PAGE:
Saturday, August 8, 2015

Fama on the Financial Crisis...

Gene Fama, winner of the 2013 Nobel Prize in Economics, joined Russ Roberts on the EconTalk podcast to discuss markets and the financial crisis in 2012. Fama's contribution to finance is, at best, the most important among any other economist and, at worst, among the best. However, some in the media (i.e. Peter Schiff) and even some in smaller academic circles question whether or not Fama deserved the prize. I've never met him, but I have heard him speak a time or two and, up until recently, I didn't care to form an opinion about Fama and the Nobel Prize. I'm a certainly a fan of his work, but regarding the merit of the Nobel Prize, his discussion with Russ Roberts was finally the clincher for me.

When Roberts walked through the financial crisis in order to set the stage for the discussion, he talked about the crisis being brought about by the collapse of the housing market in 2007. Fama interrupts Roberts and says the recession may have been brought about by a number of things including the stock market crash in late 2008. Roberts, a little confused, says, "So, you are going to reverse the causation". Again, Fama interrupts and says, "I'm not saying I know. What I'm saying is I can tell the whole story just based on the recession. And I don't think you can come up with evidence that contradicts that. But I'm not saying I know I'm right. I don't know. I'm just saying people read the evidence through a narrow lens... And the rhetoric acquires a life of its own.."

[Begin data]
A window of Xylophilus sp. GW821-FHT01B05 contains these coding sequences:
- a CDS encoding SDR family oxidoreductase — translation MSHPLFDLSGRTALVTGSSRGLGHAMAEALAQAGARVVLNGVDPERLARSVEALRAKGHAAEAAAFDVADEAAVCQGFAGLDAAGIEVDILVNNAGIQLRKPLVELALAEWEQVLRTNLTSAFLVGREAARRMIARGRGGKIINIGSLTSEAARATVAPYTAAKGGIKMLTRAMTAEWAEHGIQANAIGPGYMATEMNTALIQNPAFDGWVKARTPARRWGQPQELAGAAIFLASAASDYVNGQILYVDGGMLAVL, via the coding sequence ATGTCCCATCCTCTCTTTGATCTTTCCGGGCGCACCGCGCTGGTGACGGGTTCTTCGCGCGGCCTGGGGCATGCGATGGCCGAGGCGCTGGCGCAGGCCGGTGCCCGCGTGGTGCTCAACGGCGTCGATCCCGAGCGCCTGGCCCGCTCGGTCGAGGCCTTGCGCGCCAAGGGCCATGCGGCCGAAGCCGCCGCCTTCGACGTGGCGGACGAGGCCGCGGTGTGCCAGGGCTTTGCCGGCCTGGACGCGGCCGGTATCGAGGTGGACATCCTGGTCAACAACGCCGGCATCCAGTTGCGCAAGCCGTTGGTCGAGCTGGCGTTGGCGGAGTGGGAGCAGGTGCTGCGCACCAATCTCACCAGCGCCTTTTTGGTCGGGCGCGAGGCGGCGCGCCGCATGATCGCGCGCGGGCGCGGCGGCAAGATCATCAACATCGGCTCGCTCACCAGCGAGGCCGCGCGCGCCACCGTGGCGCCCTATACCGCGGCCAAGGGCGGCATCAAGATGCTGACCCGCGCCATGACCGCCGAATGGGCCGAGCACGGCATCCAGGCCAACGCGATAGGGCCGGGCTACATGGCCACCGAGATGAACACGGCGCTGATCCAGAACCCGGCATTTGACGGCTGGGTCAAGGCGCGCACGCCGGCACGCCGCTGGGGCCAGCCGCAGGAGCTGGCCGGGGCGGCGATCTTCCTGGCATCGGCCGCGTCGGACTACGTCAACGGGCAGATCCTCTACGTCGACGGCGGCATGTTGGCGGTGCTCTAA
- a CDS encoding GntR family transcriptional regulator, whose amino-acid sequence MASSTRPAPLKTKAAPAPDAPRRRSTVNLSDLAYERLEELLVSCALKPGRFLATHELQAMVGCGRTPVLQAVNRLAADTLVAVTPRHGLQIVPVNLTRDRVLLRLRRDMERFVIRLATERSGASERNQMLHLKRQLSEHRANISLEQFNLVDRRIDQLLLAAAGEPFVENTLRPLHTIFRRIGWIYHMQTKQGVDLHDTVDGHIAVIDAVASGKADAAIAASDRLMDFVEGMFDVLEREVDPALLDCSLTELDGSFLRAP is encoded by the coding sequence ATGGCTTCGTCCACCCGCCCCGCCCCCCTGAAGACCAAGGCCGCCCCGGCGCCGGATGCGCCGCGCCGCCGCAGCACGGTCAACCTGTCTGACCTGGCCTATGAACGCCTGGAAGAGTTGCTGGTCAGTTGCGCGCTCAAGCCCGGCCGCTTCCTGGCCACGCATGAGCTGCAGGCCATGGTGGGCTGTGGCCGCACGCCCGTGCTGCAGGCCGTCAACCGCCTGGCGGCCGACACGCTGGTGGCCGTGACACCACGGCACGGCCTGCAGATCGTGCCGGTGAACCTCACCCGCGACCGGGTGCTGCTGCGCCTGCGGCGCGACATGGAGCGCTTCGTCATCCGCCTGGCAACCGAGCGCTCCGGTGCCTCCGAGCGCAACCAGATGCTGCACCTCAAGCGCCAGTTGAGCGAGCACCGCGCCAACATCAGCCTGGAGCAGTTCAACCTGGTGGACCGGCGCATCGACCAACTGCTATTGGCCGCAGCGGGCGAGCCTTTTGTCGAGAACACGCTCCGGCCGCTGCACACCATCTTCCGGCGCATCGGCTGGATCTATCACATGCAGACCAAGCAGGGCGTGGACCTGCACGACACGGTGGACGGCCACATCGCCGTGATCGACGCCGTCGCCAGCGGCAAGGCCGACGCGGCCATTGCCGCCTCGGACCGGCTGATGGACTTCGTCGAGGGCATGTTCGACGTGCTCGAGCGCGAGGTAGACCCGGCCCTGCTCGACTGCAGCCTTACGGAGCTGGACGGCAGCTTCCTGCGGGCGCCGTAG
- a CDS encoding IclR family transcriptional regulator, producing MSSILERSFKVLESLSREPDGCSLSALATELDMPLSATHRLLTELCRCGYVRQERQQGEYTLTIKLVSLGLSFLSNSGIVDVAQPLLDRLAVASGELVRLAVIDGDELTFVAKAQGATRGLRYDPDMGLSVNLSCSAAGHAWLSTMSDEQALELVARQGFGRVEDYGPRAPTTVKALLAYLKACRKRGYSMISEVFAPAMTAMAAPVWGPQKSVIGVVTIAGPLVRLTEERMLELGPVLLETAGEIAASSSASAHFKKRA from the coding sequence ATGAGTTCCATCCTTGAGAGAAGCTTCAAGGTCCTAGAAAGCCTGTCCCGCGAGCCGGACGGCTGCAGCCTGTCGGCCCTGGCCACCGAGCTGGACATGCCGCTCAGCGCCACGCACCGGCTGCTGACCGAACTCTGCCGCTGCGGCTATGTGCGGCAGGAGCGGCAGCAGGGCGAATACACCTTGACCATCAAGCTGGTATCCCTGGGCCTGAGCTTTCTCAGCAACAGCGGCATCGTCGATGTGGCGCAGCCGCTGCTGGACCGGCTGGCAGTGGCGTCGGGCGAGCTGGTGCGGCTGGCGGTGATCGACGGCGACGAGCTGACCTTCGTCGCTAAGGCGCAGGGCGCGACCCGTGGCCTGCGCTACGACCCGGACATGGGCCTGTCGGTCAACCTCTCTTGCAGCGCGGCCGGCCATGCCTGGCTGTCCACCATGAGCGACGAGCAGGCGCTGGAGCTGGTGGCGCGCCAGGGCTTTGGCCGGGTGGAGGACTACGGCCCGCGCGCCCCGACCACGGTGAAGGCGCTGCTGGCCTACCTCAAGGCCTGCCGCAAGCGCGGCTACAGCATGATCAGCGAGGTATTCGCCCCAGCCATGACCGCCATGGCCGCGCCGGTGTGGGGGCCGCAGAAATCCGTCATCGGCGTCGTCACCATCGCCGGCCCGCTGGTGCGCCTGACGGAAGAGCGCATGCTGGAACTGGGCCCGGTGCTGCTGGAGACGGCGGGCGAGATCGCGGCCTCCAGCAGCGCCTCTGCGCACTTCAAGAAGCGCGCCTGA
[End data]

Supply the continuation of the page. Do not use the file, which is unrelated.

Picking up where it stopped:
Finally, an economist - Nobel Laureate no less - finally admitting that he doesn't know the cause of the financial crisis. It seems as if everyone has an opinion and, to steal a phrase from Fama, the rhetoric starts to acquire a life of its own.

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